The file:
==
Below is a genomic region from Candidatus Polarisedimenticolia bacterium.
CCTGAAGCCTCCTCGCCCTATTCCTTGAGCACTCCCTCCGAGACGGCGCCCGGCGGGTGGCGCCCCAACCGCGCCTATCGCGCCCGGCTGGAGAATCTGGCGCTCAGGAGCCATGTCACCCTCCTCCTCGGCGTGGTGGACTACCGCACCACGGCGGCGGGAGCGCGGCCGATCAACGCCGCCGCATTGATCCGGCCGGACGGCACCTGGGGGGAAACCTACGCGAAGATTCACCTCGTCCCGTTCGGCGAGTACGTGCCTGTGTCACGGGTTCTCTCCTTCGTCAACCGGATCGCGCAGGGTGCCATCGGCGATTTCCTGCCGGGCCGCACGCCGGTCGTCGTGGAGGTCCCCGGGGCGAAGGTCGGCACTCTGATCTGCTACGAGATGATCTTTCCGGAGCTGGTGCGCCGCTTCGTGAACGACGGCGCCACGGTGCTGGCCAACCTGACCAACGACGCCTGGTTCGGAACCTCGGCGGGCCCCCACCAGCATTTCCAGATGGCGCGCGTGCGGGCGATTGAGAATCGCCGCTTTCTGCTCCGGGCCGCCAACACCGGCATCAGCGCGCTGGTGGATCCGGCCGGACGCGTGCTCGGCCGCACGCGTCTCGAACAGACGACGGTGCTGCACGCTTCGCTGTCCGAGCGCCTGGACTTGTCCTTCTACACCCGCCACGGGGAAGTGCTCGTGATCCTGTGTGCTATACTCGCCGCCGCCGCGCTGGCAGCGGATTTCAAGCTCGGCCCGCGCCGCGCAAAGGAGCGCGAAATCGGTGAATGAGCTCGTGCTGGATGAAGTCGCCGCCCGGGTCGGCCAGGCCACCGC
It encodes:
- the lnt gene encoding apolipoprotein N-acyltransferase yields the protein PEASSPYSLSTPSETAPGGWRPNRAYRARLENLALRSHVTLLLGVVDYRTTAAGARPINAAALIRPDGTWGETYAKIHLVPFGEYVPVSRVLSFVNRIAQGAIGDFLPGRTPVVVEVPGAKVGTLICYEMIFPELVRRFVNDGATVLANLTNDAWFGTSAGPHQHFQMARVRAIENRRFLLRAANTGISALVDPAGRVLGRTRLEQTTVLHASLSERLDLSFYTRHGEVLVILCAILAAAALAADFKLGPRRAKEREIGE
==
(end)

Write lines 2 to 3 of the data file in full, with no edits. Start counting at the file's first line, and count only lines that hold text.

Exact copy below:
CCTGAAGCCTCCTCGCCCTATTCCTTGAGCACTCCCTCCGAGACGGCGCCCGGCGGGTGGCGCCCCAACCGCGCCTATCGCGCCCGGCTGGAGAATCTGGCGCTCAGGAGCCATGTCACCCTCCTCCTCGGCGTGGTGGACTACCGCACCACGGCGGCGGGAGCGCGGCCGATCAACGCCGCCGCATTGATCCGGCCGGACGGCACCTGGGGGGAAACCTACGCGAAGATTCACCTCGTCCCGTTCGGCGAGTACGTGCCTGTGTCACGGGTTCTCTCCTTCGTCAACCGGATCGCGCAGGGTGCCATCGGCGATTTCCTGCCGGGCCGCACGCCGGTCGTCGTGGAGGTCCCCGGGGCGAAGGTCGGCACTCTGATCTGCTACGAGATGATCTTTCCGGAGCTGGTGCGCCGCTTCGTGAACGACGGCGCCACGGTGCTGGCCAACCTGACCAACGACGCCTGGTTCGGAACCTCGGCGGGCCCCCACCAGCATTTCCAGATGGCGCGCGTGCGGGCGATTGAGAATCGCCGCTTTCTGCTCCGGGCCGCCAACACCGGCATCAGCGCGCTGGTGGATCCGGCCGGACGCGTGCTCGGCCGCACGCGTCTCGAACAGACGACGGTGCTGCACGCTTCGCTGTCCGAGCGCCTGGACTTGTCCTTCTACACCCGCCACGGGGAAGTGCTCGTGATCCTGTGTGCTATACTCGCCGCCGCCGCGCTGGCAGCGGATTTCAAGCTCGGCCCGCGCCGCGCAAAGGAGCGCGAAATCGGTGAATGAGCTCGTGCTGGATGAAGTCGCCGCCCGGGTCGGCCAGGCCACCGC
It encodes: